We've seen a few ways that trees can be added to a scene. In Chapter 18, a red palm trees was loaded as a 3D model, while trees were represented as images pasted onto transparent QuadArray surfaces in Chapter 27. The drawback of both approaches is that the trees never change, never grow.
Figures 1-5 show a sequence of screen shots of the Trees3D application. Five trees grow from saplings, young green shoots turn brown, leaves sprout, all taking place over a period of a few seconds.
A tree is a collection of tree limbs, each one encoded as a TreeLimb object. TreeLimb collects together the techniques for making a branch grow longer, thicker, and change colour. Instead of using a GeometryUpdater interface (as in the particle systems demos of Chapter 21), the underlying shape (a cylinder) is manipulated by non-uniform scaling, a much simpler approach.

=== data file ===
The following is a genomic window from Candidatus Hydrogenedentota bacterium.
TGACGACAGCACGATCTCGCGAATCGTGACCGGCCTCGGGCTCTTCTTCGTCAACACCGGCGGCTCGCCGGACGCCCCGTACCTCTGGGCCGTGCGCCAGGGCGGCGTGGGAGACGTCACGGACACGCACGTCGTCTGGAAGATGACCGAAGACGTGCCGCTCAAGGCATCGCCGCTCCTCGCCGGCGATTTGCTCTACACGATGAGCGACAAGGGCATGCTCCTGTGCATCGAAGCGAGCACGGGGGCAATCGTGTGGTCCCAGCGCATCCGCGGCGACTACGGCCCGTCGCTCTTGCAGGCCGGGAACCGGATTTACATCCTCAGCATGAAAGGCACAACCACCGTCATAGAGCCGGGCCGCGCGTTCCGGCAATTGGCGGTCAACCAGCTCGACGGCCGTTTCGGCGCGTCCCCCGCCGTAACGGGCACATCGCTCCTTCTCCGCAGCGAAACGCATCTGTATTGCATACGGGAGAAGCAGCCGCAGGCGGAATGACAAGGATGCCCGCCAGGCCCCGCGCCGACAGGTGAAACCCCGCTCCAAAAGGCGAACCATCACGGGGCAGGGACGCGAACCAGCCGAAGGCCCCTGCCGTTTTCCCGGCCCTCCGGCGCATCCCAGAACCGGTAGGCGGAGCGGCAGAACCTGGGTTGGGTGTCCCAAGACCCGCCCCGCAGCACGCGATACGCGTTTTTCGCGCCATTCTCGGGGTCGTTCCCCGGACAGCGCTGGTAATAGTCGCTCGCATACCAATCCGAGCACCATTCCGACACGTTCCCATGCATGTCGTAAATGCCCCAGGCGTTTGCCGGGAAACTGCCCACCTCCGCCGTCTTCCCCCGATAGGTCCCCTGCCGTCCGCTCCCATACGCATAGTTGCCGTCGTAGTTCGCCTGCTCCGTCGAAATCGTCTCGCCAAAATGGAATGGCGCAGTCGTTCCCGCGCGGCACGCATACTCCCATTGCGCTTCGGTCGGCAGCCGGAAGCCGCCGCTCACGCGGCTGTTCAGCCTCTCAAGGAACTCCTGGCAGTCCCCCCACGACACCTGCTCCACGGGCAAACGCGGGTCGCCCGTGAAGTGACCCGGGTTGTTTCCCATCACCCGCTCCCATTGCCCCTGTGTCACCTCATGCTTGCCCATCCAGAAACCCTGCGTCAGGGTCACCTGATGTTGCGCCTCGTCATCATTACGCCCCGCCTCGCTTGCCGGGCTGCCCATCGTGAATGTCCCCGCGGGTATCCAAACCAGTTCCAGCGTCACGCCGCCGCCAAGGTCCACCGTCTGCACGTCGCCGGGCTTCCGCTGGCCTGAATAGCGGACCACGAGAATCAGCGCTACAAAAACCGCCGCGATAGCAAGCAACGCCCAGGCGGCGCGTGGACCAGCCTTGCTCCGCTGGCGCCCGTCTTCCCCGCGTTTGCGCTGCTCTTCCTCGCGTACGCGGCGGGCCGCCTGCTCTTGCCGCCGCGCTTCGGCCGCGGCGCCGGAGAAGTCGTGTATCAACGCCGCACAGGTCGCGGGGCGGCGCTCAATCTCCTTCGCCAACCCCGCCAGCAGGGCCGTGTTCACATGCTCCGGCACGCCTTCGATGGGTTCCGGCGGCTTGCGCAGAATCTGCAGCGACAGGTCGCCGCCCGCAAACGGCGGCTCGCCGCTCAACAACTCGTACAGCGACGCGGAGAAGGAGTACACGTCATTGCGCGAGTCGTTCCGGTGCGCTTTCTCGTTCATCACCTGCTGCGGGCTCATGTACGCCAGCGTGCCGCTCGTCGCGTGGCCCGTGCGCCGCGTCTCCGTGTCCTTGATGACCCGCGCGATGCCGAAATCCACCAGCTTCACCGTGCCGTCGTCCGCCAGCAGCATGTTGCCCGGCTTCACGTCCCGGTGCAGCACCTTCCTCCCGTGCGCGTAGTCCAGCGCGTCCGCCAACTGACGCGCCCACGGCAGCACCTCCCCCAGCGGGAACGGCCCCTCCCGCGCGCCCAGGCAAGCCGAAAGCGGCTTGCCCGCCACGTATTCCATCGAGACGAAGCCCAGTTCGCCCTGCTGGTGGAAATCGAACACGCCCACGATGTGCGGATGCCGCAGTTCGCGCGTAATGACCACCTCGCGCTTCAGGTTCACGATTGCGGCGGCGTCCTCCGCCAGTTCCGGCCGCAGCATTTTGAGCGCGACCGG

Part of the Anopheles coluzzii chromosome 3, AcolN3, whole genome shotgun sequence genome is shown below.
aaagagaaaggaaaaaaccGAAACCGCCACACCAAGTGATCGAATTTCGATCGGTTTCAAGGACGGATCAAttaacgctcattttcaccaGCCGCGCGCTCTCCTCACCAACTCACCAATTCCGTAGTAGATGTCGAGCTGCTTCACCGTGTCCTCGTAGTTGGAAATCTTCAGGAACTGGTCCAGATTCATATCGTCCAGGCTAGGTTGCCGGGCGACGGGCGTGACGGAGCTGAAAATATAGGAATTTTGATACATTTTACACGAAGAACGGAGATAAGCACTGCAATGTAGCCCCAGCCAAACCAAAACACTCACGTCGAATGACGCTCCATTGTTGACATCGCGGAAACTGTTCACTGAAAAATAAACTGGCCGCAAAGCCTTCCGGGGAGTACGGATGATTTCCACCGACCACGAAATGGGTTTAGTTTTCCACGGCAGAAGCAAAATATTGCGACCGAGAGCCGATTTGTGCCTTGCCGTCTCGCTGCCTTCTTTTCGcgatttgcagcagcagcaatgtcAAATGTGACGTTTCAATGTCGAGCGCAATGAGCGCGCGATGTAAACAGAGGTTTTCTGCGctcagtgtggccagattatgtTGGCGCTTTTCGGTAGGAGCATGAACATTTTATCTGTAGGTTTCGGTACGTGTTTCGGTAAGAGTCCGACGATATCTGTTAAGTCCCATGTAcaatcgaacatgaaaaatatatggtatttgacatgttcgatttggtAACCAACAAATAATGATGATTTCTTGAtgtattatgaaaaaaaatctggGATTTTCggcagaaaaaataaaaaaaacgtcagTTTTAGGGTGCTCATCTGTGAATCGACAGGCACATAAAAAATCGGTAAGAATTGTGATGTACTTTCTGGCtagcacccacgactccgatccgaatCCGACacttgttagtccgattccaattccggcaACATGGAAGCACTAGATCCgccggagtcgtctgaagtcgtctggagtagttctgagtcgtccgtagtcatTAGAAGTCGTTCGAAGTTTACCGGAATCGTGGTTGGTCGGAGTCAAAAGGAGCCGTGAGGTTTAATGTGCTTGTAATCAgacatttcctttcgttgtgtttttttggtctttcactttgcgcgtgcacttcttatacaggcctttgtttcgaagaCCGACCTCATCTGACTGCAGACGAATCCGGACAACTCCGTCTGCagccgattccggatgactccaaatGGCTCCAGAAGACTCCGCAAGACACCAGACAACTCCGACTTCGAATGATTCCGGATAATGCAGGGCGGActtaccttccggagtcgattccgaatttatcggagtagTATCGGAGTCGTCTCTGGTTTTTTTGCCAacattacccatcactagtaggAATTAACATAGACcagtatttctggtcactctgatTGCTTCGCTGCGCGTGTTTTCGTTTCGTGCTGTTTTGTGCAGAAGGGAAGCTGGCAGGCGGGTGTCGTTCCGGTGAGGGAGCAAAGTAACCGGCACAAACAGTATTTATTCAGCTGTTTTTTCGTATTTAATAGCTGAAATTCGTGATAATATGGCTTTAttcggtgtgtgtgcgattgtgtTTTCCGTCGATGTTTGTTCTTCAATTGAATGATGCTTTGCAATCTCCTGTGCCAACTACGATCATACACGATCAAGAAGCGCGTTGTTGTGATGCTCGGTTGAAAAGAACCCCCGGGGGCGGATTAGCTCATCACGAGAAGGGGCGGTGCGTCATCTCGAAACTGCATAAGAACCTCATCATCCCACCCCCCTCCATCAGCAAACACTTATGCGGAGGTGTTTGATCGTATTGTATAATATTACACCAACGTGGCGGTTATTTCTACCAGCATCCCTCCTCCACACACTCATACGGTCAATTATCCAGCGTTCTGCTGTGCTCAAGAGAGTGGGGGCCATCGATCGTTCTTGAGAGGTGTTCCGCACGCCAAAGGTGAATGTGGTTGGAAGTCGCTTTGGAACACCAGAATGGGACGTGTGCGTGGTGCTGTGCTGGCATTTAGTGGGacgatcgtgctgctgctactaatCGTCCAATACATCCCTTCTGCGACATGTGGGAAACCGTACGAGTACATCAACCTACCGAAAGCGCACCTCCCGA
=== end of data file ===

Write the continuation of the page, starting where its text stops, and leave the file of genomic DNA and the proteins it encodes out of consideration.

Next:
The leaves at the end of a branch are represented by two ImagesCsSeries 'screens' which show pictures of leaves that are always oriented towards the viewer. The image on a screen can be replaced by another one, perhaps an image containing more leaves, creating the effect that the leaves are 'growing' and changing.
The modifications carried out on a tree limb in each time frame are specified by 'rules' in a GrowthBehavior object, which is triggered every 100ms. The rules can be easily adjusted to make limbs change in a variety of ways.
Each time Trees3D is executed, the trees will look different due to random elements in the rules.
An approach not used here are rewrite rules in the style of a Lindenmayer system (L-system). We briefly compare our rule mechanism with L-systems at the end of the chapter.